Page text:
Condit Dam Timelapse Update: Buildup to Breach

Our two timelapse cameras have now been shooting 10 images a day for the last 67 days.  With more than 1,200 images in the can, we thought it was time to let everyone see how the project is developing.

(tip: click the little arrows and make it full screen)

So, what’s happened since we installed our cameras?  Here’s what you can see in the first video:

  • The lake was drawn down more than 10 feet
  • The minimum flow has been diverted around the site, and the pool below the dam has been drained
  • A scaffolding was installed to allow better access to the site
  • Cables were strung high across across the river and machinery lowered into the riverbed
  • A huge floating crane has been moved into position upstream of the dam
  • Blasting of the drain tunnel is progressing well
The final countdown to breach day: October 26th, 2011 has begun.  If you’re wondering, no, there won’t be a way for you to watch the blast in person (I was wondering).  Access will be restricted on both sides of the river.  There’s rumors of security planned for the west shoreline and the NW Lake Community access is private property, so be respectful.  Fortunately, PacifiCorp will be live-streaming the breach via the Internet, so you’ll be able to watch it from home.  More details on that to come.
Cheers to a soon-to-be freeflowing White Salmon River!

9 thoughts on “Condit Dam Timelapse Update: Buildup to Breach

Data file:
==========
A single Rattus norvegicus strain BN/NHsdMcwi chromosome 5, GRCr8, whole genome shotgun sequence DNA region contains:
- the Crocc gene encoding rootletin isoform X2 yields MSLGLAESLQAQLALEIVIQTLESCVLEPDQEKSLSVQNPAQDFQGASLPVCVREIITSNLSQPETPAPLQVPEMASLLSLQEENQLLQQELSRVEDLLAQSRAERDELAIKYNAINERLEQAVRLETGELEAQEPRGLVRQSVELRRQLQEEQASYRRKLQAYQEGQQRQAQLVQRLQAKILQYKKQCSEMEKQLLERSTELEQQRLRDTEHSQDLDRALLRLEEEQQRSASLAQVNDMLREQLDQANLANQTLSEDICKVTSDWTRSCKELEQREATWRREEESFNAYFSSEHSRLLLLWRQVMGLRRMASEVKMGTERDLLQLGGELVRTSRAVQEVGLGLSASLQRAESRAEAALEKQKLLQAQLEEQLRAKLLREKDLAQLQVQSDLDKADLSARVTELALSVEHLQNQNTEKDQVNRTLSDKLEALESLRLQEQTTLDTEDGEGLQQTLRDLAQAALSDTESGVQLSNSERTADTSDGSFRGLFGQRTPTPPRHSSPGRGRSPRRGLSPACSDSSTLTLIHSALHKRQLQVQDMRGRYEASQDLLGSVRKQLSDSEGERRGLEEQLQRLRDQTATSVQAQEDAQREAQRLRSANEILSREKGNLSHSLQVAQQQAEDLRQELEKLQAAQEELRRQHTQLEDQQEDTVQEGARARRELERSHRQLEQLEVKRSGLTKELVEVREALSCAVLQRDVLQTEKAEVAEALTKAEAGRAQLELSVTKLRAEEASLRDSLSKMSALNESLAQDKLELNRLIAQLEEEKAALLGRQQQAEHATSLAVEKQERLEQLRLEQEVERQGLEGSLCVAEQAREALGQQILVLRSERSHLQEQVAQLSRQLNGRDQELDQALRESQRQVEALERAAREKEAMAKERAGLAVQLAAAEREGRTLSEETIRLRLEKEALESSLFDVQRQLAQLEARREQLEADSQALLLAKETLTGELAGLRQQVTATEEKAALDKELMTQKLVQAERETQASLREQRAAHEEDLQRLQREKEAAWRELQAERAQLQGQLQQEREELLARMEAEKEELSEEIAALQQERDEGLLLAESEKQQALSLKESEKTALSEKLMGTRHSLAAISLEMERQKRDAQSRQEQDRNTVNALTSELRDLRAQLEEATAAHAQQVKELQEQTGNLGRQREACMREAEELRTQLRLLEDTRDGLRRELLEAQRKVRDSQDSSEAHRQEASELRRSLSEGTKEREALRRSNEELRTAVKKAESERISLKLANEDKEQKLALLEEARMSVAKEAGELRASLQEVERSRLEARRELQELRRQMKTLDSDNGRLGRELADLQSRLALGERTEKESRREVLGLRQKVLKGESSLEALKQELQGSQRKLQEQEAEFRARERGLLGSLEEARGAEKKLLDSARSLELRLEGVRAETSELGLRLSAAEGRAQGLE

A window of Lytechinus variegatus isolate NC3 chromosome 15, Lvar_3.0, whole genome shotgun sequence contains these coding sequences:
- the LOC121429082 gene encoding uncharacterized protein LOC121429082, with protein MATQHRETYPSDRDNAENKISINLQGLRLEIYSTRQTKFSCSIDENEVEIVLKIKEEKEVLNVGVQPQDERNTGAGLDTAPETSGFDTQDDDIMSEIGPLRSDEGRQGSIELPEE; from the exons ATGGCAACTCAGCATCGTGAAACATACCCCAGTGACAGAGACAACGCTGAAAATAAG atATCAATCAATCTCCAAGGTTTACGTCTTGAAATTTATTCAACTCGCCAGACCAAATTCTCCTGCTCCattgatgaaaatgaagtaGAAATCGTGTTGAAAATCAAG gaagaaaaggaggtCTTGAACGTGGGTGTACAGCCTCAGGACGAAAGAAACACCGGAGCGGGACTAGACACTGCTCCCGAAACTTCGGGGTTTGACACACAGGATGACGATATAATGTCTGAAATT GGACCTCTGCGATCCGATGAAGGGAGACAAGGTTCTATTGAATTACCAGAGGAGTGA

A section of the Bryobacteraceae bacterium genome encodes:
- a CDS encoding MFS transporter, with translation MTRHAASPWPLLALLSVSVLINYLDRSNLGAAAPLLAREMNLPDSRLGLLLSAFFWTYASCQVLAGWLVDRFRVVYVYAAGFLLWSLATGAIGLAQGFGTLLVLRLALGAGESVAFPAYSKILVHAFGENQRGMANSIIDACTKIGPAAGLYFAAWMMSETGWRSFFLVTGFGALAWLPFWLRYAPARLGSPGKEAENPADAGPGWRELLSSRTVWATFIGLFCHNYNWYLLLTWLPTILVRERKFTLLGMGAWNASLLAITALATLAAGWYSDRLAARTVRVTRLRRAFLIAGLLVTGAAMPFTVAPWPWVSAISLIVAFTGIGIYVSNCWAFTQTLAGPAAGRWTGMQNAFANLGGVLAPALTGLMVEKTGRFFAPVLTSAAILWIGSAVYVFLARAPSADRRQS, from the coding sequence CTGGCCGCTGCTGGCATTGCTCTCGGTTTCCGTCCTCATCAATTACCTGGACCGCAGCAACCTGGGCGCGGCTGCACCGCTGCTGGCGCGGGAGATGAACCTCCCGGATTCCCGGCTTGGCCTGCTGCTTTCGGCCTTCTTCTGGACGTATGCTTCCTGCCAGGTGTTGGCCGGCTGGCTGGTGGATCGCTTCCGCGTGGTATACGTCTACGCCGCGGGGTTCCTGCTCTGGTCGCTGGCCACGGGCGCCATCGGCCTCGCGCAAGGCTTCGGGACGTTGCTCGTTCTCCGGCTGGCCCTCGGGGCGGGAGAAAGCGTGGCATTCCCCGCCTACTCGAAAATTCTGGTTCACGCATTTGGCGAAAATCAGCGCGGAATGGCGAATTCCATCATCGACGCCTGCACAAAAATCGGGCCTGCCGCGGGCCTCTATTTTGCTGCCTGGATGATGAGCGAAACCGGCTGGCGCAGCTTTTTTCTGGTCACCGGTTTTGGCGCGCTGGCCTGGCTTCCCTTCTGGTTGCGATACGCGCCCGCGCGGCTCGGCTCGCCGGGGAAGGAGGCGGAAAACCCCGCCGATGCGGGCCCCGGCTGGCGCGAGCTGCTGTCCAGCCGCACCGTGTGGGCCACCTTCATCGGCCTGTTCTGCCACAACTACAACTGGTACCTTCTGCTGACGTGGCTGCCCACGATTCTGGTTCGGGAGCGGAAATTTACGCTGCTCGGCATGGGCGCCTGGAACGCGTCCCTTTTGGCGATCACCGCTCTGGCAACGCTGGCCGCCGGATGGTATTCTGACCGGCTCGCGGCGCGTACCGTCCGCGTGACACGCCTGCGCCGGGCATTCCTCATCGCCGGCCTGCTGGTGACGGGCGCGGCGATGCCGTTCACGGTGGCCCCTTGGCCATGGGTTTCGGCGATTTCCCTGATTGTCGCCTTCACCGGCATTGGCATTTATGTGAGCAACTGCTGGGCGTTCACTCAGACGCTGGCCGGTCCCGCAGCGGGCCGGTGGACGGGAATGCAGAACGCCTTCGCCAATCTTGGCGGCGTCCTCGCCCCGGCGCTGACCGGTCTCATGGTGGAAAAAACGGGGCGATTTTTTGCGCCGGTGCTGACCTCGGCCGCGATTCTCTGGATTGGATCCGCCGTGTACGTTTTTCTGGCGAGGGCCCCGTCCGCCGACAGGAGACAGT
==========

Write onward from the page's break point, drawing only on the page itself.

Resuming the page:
1. Can’t wait to see the final sequence of this Andy. In my mind there’s going to be massive explosion and a tidal wave, I’m guessing that’s not how it works . . .

    When I was kid I used to dig a reservoir at the top of a river beach, then dig a mini river down the beach with rapids and falls built in. Then I’d fill the reservoir with buckets of water and break the wall and watch the river bed turn into rapids.

    It’s like a full size version of that! I’m really interested to see how the water flows through and erodes the sediment under the reservoir.

    1. Hey Rob,
      It actually should happen a lot like that. The plan is to blast the tunnel all the way though and drain the entire lake in 6 hours–ideally carrying most of the sediment out with the “tidal wave.” I’m really excited to see what actually happens though.

  2. Andy, Steve: This project is really coming together — the timelapse is fascinating. Can’t wait to see what you put together following the blast and dewatering.

    Great ideas, well-executed!


  3. Thank you for the time lapse effort and history! I’m currently doing a study/paper on the Environmental Impact Statement (EIS) on the project for an Environmental Assessment course at WSU. Really neat to see the project I’m studying so far away…

  4. This is great. Thanks.
    I am really curious about a dead salmon I saw on the riverbank just north of the NW lake bridge yesterday (above the dam). How did it get there? It was more than 3 feet long and 30-40 lbs. Sea-run Chinook? Dead, rotting, but whole and relatively fresh…

    1. Very good eye! In preparation for the big sediment surge next month, US Fish & Wildlife is netting salmon below the dam before they have a chance to spawn and transporting them up above the dam. That way, eggs laid below the dam don’t get wiped out and salmon start getting re-used to spawning above the dam.

      Turns out, the experiment worked and the salmon are spawning up there for the first time in 100 years:

      1. Good plan – today Oct 1 I saw a 4 large salmon working the river bed at the NW Lake take out park below the bridge

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